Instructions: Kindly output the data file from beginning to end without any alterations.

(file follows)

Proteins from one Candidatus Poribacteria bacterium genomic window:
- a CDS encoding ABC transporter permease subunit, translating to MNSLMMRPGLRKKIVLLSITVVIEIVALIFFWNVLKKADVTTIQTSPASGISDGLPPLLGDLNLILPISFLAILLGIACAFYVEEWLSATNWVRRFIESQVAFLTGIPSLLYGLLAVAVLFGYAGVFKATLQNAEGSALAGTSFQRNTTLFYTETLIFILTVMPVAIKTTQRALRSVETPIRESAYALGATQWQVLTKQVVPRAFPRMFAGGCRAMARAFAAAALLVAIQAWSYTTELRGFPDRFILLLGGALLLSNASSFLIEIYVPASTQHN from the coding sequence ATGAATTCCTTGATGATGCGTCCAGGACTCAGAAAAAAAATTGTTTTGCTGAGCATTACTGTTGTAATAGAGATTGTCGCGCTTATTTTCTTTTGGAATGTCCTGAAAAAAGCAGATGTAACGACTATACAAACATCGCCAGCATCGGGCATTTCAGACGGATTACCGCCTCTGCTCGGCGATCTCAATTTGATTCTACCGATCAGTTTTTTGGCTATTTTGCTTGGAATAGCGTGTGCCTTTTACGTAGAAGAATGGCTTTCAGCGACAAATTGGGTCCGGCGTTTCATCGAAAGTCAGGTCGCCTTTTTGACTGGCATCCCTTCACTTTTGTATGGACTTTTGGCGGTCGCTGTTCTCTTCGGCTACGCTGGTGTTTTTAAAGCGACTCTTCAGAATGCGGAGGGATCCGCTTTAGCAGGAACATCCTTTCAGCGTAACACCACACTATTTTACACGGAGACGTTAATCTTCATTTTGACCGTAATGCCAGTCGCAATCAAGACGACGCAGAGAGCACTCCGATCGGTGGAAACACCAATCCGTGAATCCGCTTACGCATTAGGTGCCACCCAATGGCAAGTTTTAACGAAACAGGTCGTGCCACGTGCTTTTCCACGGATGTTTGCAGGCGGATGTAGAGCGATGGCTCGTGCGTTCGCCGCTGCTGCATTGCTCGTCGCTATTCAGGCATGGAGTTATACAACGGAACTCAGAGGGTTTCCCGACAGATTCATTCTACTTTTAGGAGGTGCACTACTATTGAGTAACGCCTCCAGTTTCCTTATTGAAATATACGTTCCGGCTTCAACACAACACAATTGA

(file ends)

Proteins from one Candidatus Poribacteria bacterium genomic window:
- a CDS encoding ABC transporter permease subunit, translating to MNSLMMRPGLRKKIVLLSITVVIEIVALIFFWNVLKKADVTTIQTSPASGISDGLPPLLGDLNLILPISFLAILLGIACAFYVEEWLSATNWVRRFIESQVAFLTGIPSLLYGLLAVAVLFGYAGVFKATLQNAEGSALAGTSFQRNTTLFYTETLIFILTVMPVAIKTTQRALRSVETPIRESAYALGATQWQVLTKQVVPRAFPRMFAGGCRAMARAFAAAALLVAIQAWSYTTELRGFPDRFILLLGGALLLSNASSFLIEIYVPASTQHN from the coding sequence ATGAATTCCTTGATGATGCGTCCAGGACTCAGAAAAAAAATTGTTTTGCTGAGCATTACTGTTGTAATAGAGATTGTCGCGCTTATTTTCTTTTGGAATGTCCTGAAAAAAGCAGATGTAACGACTATACAAACATCGCCAGCATCGGGCATTTCAGACGGATTACCGCCTCTGCTCGGCGATCTCAATTTGATTCTACCGATCAGTTTTTTGGCTATTTTGCTTGGAATAGCGTGTGCCTTTTACGTAGAAGAATGGCTTTCAGCGACAAATTGGGTCCGGCGTTTCATCGAAAGTCAGGTCGCCTTTTTGACTGGCATCCCTTCACTTTTGTATGGACTTTTGGCGGTCGCTGTTCTCTTCGGCTACGCTGGTGTTTTTAAAGCGACTCTTCAGAATGCGGAGGGATCCGCTTTAGCAGGAACATCCTTTCAGCGTAACACCACACTATTTTACACGGAGACGTTAATCTTCATTTTGACCGTAATGCCAGTCGCAATCAAGACGACGCAGAGAGCACTCCGATCGGTGGAAACACCAATCCGTGAATCCGCTTACGCATTAGGTGCCACCCAATGGCAAGTTTTAACGAAACAGGTCGTGCCACGTGCTTTTCCACGGATGTTTGCAGGCGGATGTAGAGCGATGGCTCGTGCGTTCGCCGCTGCTGCATTGCTCGTCGCTATTCAGGCATGGAGTTATACAACGGAACTCAGAGGGTTTCCCGACAGATTCATTCTACTTTTAGGAGGTGCACTACTATTGAGTAACGCCTCCAGTTTCCTTATTGAAATATACGTTCCGGCTTCAACACAACACAATTGA